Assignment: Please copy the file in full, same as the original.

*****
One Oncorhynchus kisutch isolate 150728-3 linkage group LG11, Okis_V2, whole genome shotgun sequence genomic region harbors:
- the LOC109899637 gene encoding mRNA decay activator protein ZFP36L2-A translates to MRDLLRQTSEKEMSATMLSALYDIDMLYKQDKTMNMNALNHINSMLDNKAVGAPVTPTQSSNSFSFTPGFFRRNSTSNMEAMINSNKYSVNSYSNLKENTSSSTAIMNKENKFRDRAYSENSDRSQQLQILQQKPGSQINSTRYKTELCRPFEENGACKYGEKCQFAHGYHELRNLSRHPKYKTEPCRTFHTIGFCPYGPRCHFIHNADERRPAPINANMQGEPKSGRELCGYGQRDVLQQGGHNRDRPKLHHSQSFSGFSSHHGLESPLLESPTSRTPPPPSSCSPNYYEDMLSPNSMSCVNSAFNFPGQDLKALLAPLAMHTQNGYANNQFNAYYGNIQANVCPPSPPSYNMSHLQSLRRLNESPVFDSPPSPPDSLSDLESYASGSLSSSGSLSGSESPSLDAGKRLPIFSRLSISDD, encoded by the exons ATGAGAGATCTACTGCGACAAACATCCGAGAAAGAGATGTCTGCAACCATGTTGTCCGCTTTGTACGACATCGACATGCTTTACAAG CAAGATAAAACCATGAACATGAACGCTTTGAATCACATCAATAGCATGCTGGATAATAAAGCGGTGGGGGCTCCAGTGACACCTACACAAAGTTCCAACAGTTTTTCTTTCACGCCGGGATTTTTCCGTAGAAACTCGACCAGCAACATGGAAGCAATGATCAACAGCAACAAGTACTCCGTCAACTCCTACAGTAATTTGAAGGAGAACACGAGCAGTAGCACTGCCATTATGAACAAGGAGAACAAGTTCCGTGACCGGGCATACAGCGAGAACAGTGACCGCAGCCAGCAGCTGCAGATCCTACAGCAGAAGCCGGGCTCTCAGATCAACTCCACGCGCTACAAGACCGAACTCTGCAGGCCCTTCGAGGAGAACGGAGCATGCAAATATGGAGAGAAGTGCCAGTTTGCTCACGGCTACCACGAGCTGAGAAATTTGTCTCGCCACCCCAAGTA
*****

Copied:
One Oncorhynchus kisutch isolate 150728-3 linkage group LG11, Okis_V2, whole genome shotgun sequence genomic region harbors:
- the LOC109899637 gene encoding mRNA decay activator protein ZFP36L2-A translates to MRDLLRQTSEKEMSATMLSALYDIDMLYKQDKTMNMNALNHINSMLDNKAVGAPVTPTQSSNSFSFTPGFFRRNSTSNMEAMINSNKYSVNSYSNLKENTSSSTAIMNKENKFRDRAYSENSDRSQQLQILQQKPGSQINSTRYKTELCRPFEENGACKYGEKCQFAHGYHELRNLSRHPKYKTEPCRTFHTIGFCPYGPRCHFIHNADERRPAPINANMQGEPKSGRELCGYGQRDVLQQGGHNRDRPKLHHSQSFSGFSSHHGLESPLLESPTSRTPPPPSSCSPNYYEDMLSPNSMSCVNSAFNFPGQDLKALLAPLAMHTQNGYANNQFNAYYGNIQANVCPPSPPSYNMSHLQSLRRLNESPVFDSPPSPPDSLSDLESYASGSLSSSGSLSGSESPSLDAGKRLPIFSRLSISDD, encoded by the exons ATGAGAGATCTACTGCGACAAACATCCGAGAAAGAGATGTCTGCAACCATGTTGTCCGCTTTGTACGACATCGACATGCTTTACAAG CAAGATAAAACCATGAACATGAACGCTTTGAATCACATCAATAGCATGCTGGATAATAAAGCGGTGGGGGCTCCAGTGACACCTACACAAAGTTCCAACAGTTTTTCTTTCACGCCGGGATTTTTCCGTAGAAACTCGACCAGCAACATGGAAGCAATGATCAACAGCAACAAGTACTCCGTCAACTCCTACAGTAATTTGAAGGAGAACACGAGCAGTAGCACTGCCATTATGAACAAGGAGAACAAGTTCCGTGACCGGGCATACAGCGAGAACAGTGACCGCAGCCAGCAGCTGCAGATCCTACAGCAGAAGCCGGGCTCTCAGATCAACTCCACGCGCTACAAGACCGAACTCTGCAGGCCCTTCGAGGAGAACGGAGCATGCAAATATGGAGAGAAGTGCCAGTTTGCTCACGGCTACCACGAGCTGAGAAATTTGTCTCGCCACCCCAAGTA